As for the possibility of an Indian Google-like company, he said that there is only one Google in the world.

Almost 70 startups will fail 20 will survive not grow Infosys co-founder Kris Gopalakrishnan Benedikt von Loebell/Wikimedia Commons
news Startups Wednesday, July 20, 2016 - 11:07

Infosys Co-Founder and former CII President Kris Gopalakrishnan today said almost seventy per cent of startups globally will fail and only five to ten per cent will become large and scale up.

"Almost seventy per cent of startups will fail. About 20 per cent will survive but will not grow. They will remain small enterprises, and may be only five to ten per cent will become large and scale up - that is the spastics globally," he told reporters at the announcement of the 12th Innovation Summit 2016 here, of which he is the chairman.

This should not, however, be treated as a concern or a challenge, but it is a part of natural process of evolution, he added.

"The key is what are the learnings, and how do we continue to nurture this," he said.

Asked who has made a mark globally as of now, Gopalakrishnan said Flipkart and Snapdeal have made a mark and may be in three to five years from now, people would start talking about these companies in a big way.

"I would say Flipkart and Snapdeal - these companies have made a mark. Paytm and Freshdesk - there are so many of them actually. They have made a mark and that process will continue. May be three years from now and five years from now, you would start talking about these companies in a big way," he said.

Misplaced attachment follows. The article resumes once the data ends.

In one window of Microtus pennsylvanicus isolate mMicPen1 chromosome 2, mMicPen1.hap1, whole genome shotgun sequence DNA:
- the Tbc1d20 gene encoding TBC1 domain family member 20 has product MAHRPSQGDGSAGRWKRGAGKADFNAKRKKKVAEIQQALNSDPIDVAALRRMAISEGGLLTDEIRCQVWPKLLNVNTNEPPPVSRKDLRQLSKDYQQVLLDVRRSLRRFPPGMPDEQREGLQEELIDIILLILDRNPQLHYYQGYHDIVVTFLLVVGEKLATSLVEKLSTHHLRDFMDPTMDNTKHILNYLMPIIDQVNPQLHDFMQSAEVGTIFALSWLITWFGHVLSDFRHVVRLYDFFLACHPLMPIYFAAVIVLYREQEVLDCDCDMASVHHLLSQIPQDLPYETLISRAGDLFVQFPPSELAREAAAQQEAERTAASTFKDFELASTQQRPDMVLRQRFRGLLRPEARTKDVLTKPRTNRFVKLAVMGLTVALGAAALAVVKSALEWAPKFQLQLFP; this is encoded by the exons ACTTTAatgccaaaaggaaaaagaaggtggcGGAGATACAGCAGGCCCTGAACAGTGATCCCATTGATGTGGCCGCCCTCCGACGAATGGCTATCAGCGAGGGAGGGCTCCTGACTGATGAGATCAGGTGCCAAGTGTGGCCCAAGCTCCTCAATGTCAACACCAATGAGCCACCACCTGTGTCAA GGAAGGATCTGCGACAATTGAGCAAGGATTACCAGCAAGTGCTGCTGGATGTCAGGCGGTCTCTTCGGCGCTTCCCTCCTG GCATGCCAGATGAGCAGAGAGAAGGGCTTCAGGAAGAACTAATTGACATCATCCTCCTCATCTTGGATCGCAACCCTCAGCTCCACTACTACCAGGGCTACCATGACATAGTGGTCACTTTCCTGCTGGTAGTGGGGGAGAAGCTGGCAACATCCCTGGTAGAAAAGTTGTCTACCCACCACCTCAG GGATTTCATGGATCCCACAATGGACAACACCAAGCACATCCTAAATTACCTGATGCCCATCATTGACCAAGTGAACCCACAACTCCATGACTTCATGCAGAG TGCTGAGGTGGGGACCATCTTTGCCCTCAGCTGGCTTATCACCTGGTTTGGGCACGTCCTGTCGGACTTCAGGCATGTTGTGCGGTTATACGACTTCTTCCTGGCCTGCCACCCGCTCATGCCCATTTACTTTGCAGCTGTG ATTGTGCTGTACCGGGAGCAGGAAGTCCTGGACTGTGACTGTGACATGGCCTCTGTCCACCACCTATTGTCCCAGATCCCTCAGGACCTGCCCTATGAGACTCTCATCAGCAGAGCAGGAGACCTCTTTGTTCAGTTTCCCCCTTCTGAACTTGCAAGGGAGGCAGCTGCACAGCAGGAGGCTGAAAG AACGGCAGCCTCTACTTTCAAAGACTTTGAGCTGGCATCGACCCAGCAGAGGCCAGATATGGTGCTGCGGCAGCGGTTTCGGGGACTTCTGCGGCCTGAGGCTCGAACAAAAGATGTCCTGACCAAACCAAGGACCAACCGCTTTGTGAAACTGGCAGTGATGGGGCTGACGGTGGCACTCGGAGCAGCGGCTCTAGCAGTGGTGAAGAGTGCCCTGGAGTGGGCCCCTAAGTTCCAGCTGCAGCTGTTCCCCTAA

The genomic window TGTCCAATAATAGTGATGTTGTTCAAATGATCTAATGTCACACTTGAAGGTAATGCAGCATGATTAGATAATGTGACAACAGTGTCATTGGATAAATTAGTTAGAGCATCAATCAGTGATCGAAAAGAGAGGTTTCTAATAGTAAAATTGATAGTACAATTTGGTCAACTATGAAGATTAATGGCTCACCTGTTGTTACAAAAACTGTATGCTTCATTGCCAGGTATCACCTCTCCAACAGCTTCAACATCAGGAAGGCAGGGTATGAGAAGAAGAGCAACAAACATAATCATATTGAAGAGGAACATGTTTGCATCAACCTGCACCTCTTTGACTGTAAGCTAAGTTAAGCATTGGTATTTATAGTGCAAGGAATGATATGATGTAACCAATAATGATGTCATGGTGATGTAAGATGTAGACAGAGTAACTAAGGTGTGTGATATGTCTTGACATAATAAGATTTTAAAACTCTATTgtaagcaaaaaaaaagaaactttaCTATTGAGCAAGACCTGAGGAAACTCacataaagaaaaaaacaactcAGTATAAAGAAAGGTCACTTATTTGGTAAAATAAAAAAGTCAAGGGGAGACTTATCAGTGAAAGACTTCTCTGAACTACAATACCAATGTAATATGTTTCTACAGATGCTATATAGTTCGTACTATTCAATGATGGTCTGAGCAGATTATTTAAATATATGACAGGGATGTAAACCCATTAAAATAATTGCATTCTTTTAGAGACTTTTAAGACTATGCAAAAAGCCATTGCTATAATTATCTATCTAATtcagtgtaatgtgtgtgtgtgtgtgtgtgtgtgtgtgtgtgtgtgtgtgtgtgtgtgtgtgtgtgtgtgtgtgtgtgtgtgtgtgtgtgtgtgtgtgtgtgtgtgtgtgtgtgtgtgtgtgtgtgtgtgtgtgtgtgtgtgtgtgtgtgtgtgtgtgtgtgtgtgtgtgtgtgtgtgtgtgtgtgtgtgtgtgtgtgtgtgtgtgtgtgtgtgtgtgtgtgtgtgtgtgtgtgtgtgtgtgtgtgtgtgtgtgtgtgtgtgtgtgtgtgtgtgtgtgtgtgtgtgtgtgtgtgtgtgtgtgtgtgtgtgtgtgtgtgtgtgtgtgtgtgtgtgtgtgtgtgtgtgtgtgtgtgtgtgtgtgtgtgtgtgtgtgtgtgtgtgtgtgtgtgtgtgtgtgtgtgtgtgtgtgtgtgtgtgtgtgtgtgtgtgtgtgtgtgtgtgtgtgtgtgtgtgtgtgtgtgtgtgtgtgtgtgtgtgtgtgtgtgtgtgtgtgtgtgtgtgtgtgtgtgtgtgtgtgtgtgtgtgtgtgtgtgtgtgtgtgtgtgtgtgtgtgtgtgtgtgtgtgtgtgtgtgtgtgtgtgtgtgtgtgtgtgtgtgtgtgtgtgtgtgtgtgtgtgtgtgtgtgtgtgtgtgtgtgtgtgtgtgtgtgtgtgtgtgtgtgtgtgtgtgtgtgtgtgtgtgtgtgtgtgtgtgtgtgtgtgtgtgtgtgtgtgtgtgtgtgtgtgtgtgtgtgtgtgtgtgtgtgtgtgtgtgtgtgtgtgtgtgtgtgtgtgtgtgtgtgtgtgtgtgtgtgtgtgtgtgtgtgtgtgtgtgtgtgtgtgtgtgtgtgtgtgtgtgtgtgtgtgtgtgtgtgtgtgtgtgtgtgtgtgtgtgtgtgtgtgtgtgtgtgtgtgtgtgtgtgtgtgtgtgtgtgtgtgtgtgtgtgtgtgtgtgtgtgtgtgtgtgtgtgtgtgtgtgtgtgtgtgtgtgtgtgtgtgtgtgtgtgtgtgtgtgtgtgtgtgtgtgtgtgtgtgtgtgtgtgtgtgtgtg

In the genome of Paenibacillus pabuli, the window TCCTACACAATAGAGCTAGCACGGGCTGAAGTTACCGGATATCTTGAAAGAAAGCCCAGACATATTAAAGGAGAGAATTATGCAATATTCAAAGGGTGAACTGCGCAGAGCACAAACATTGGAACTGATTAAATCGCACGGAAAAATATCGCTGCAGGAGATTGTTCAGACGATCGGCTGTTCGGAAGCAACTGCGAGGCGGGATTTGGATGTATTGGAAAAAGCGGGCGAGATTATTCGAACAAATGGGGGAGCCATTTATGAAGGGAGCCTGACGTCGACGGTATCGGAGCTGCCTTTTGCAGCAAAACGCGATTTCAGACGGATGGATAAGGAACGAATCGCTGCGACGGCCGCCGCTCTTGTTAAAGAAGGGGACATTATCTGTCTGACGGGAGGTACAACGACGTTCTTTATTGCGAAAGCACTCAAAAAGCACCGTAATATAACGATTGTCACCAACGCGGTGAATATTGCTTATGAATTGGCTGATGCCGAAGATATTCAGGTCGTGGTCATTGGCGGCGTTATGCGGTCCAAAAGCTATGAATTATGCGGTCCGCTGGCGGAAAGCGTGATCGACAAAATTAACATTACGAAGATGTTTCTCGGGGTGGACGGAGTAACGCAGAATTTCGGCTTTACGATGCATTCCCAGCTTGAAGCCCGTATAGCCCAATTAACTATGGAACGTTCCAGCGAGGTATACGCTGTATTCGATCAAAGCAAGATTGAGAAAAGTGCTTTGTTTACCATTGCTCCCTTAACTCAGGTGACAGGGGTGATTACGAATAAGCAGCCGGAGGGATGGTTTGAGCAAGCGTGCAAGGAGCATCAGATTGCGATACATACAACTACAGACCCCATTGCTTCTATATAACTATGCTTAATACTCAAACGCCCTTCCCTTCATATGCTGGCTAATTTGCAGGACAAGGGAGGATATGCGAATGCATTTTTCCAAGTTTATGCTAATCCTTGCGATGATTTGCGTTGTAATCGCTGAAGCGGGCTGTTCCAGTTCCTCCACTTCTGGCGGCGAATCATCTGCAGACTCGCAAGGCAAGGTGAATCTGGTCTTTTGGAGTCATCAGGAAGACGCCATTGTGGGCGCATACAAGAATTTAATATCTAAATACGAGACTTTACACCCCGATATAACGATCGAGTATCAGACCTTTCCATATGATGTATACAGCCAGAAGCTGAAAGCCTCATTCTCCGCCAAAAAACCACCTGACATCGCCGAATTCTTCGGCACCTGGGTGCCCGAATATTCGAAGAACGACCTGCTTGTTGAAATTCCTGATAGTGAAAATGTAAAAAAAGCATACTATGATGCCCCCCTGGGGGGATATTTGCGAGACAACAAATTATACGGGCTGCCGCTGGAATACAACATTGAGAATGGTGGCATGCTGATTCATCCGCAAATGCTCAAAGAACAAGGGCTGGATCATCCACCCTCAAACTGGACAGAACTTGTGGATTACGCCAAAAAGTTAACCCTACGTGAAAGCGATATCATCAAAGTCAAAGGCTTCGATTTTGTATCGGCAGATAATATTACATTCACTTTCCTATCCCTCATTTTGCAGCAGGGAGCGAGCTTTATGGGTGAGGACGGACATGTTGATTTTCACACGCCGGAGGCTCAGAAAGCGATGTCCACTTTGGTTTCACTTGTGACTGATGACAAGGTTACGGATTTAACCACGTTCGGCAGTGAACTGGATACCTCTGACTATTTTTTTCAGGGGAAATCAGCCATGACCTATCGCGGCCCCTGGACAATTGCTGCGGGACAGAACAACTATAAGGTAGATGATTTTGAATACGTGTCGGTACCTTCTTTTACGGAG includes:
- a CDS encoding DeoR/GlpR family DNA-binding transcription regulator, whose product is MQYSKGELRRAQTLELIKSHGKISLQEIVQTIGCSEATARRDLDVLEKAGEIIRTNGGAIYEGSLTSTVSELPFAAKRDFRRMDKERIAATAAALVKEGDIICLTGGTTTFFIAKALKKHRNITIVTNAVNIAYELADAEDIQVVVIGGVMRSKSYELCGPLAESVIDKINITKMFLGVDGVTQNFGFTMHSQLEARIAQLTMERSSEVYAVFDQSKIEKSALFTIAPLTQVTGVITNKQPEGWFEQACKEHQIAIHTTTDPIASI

Asked if it is a worrying factor that most of the e-retailers are not making profits, Gopalakrishnan said there will be some consolidation and hoped some Indian-started entity will remain because global domination is possible in the internet field as it is not bound by any borders.

"When you look at transport, hospitality, logistics - these are the companies, which will be the names in future in years to come," he added.

Replying to a query, Gopalakrishnan said both private equity and venture capital funding has slowed down for different reason because the exits are not happening.

"Both private equity and venture funding have slowed down for a different reason because exits are not there. When this happens, money is not recycled," he said.

"Most of the venture funds are waiting for some exits to happen and the exits are happening through mergers and acquisitions - consolidation where you may no be able to get the full value of investment," he said.

Asked if he sees a Google-type company emerging out of India, Gopalakrishnan said, "Yes it is possible, but we also need to remember that, across the world there is one Google."

The Summit will be held here on July 28 and 29.

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